Ken Odeluga, July 11th 2014
- US Regulators, German banks inch toward Settlements
- FCA losing Patience with Asset Managers
- US ExIm closure could hit Boeing -FT
- SSP Group IPO Priced at Lower End of Range
- Middle East, Africa:
- 53 Blindfolded Bodies Found south of Baghdad
- 35,000 displaced by Yemen Conflict -Agency
- Dutch Special Forces in Mali
M2 – Banking
US Regulators, Commerzbank, Deutsche inch toward Settlements
U.S. state and federal authorities have begun settlement talks with Commerzbank and Deutsche Bank over their dealings with countries blacklisted by the United States, Reuters reported on Tuesday, citing a source with direct knowledge of the regulatory investigations. The New York Times had first revealed the existence of talks between regulators and Commerzbank on Monday, citing people briefed about the matter.
The settlement talks have just begun and the timing of the deal is unclear at this time, the person told Reuters.
Deutsche Bank and Commerzbank declined to comment.
The New York Times said a deal with Commerzbank could be struck as soon as this summer.
Commerzbank, accused by U.S. authorities of transferring money through its U.S. operations on behalf of companies in Iran and Sudan, could pay at least $500 million in penalties, the New York Times reported.
The No.2 German lender would likely face a so-called deferred prosecution agreement that would suspend criminal charges in exchange for the financial penalty and other concessions, the report said.
A potential deal with Commerzbank, which is expected to pave the way for a separate settlement with Deutsche Bank, would pale in comparison to the deal with France’s BNP Paribas SA , the NYT said.
FCA losing Patience with Asset Managers
An asset management firm has been told to repay customers after using their money to settle its market data bill, Britain’s Financial Conduct Authority (FCA) said on Thursday, in a crackdown on commission charges.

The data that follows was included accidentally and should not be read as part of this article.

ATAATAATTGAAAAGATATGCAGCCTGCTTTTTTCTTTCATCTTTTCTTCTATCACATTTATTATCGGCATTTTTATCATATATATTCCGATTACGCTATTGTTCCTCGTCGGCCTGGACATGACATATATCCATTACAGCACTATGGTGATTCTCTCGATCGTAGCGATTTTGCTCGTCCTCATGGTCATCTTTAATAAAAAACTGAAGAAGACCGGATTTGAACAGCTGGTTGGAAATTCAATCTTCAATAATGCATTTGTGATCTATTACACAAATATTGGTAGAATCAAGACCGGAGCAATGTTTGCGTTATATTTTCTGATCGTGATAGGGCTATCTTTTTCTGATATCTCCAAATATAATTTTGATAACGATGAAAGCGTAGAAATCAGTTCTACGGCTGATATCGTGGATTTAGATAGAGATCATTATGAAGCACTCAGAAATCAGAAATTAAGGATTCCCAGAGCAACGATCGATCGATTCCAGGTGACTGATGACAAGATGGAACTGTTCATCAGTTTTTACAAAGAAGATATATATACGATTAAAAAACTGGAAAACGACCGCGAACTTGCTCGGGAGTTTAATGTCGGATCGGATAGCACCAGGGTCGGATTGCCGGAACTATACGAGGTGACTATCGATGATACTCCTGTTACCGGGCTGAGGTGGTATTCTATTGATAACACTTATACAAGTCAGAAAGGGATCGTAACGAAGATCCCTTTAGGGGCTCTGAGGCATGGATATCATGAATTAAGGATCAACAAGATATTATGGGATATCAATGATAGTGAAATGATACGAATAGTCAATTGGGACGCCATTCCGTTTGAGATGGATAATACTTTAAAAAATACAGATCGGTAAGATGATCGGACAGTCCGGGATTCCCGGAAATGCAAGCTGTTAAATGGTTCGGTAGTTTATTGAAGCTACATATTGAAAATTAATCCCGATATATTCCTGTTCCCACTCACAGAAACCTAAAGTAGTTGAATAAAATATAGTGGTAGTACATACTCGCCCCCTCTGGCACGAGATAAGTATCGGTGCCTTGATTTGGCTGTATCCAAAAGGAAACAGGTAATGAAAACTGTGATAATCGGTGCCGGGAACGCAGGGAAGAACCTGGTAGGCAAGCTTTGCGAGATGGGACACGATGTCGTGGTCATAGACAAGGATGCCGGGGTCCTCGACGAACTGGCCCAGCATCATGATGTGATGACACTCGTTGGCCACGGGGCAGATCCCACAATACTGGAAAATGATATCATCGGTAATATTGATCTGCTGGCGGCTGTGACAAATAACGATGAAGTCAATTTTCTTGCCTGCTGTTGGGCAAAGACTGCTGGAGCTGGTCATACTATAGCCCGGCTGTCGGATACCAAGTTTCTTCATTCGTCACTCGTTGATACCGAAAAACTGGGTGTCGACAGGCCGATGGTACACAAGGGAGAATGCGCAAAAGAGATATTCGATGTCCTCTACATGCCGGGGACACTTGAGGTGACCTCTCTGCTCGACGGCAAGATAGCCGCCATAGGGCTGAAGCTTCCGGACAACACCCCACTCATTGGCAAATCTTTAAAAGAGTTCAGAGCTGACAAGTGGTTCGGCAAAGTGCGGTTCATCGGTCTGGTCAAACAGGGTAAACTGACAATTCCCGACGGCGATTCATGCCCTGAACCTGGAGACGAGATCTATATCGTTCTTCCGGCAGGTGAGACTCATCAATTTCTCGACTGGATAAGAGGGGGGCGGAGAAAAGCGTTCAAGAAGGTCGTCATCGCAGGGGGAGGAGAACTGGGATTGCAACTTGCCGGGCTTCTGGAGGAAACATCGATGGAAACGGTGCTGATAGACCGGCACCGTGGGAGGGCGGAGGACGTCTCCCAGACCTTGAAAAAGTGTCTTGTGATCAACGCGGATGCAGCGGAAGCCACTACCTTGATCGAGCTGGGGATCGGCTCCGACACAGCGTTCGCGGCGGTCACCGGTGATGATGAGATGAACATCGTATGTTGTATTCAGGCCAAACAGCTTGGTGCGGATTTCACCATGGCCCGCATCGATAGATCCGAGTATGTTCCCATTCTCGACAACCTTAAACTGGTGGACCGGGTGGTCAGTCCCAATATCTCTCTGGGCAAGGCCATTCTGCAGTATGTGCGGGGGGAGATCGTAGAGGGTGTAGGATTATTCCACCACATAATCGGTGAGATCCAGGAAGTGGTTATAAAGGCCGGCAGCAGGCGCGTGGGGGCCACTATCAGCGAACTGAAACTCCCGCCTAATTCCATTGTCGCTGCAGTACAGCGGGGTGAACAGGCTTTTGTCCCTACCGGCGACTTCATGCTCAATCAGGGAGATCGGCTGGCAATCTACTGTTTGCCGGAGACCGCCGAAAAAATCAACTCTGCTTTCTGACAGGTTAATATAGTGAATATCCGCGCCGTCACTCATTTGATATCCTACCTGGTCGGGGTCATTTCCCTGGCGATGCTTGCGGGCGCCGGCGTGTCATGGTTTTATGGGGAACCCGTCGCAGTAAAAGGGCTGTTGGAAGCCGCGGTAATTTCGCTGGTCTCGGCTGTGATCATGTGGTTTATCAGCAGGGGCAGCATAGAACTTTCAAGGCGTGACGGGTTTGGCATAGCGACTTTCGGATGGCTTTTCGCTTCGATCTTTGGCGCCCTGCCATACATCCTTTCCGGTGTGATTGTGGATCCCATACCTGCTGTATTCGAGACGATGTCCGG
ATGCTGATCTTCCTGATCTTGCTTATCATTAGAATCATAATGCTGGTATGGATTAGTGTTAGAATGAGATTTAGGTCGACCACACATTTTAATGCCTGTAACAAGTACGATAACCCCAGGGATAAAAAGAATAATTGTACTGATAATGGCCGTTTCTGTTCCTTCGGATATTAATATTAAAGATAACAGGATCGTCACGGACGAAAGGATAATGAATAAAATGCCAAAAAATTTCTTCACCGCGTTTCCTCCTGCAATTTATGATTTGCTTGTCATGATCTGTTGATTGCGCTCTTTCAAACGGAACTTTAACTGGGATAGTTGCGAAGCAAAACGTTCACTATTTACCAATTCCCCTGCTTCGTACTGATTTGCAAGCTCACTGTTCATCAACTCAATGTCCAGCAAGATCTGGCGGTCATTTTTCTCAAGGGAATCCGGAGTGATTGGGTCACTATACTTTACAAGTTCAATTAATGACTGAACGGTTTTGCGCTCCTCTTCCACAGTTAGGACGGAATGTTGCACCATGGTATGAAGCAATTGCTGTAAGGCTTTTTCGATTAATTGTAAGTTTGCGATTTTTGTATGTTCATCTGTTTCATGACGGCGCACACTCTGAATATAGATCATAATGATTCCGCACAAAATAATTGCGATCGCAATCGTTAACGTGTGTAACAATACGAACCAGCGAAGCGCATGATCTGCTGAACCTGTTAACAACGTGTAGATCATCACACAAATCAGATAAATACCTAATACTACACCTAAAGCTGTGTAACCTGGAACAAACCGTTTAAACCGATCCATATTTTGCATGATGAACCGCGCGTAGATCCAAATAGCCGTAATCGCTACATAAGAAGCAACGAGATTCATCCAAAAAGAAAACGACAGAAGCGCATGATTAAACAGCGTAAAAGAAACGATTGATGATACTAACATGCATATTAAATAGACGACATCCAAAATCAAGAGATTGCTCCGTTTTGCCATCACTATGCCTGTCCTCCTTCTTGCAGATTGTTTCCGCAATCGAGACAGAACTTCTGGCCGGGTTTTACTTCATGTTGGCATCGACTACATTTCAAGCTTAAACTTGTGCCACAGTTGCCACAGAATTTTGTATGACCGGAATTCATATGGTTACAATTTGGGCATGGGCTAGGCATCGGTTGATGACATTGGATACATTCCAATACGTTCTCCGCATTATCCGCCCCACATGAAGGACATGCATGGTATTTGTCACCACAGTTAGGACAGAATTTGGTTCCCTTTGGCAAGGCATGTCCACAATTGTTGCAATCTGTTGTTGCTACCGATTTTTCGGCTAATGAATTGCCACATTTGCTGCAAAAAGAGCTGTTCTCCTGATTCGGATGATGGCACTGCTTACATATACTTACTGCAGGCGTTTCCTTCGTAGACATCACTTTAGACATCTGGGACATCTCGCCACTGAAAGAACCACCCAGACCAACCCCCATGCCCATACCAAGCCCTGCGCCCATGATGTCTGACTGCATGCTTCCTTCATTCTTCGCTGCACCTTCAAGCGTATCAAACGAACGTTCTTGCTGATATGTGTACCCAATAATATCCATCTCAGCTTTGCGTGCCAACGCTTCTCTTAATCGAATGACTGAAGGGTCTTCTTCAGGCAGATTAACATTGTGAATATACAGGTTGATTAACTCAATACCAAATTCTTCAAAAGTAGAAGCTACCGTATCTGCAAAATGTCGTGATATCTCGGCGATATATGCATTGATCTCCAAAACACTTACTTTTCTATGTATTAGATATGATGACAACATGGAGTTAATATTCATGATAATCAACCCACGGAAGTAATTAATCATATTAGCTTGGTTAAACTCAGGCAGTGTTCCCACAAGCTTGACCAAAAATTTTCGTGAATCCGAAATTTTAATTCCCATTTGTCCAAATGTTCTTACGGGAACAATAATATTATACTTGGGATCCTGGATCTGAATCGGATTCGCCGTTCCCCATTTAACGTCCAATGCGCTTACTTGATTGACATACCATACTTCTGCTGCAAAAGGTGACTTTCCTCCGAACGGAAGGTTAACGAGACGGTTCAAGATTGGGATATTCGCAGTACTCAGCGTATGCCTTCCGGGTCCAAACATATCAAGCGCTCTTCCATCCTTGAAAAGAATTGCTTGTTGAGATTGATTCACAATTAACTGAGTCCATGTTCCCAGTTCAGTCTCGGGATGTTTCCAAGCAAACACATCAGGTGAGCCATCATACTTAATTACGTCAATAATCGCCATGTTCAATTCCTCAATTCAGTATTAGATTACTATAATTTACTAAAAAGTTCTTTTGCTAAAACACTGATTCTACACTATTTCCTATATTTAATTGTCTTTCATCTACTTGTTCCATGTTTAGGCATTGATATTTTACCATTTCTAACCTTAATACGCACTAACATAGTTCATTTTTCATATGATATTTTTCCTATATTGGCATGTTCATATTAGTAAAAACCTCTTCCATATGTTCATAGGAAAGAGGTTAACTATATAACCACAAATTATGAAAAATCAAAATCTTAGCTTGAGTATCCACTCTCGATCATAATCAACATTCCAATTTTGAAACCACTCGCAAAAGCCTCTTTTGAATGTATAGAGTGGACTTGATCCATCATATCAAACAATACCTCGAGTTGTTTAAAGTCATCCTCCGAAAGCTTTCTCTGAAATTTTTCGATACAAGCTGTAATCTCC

The watchdog’s chief executive acknowledged it is losing patience with firms that fail to comply with stricter rules imposed to help safeguard the UK’s position as a leading centre for asset.
British asset managers pay brokers about £3 billion a year in dealing commission, which is passed on to customers, but FCA investigations found that many firms have been using this as cover to get customers to pay for market data and research of questionable value.
Only trading fees and useful research can be passed on to customers as dealing commission, but the watchdog’s CEO Martin Wheatley said the review of 17 investment managers and 13 brokers found that only two investment managers were fully in line with the new rules.
Given poor compliance with the regulations, Wheatley said that the FCA is now backing a European Union law to separate research and trading fees to encourage greater competition and transparency.
US ExIm closure could hit Boeing -FT
Dissolution of the US’s Export-Import Bank could have a “significant” long-term impact on Boeing, the commercial aircraft maker which receives more than a third of the bank’s credit, according to the Financial Times, which cites a report by Standard & Poor’s.
Boeing could be forced to finance more of its overseas sales directly, says FT, and Boeing could find itself in a more difficult financing position than Airbus, its European rival, when negotiating aircraft sales, the paper adds.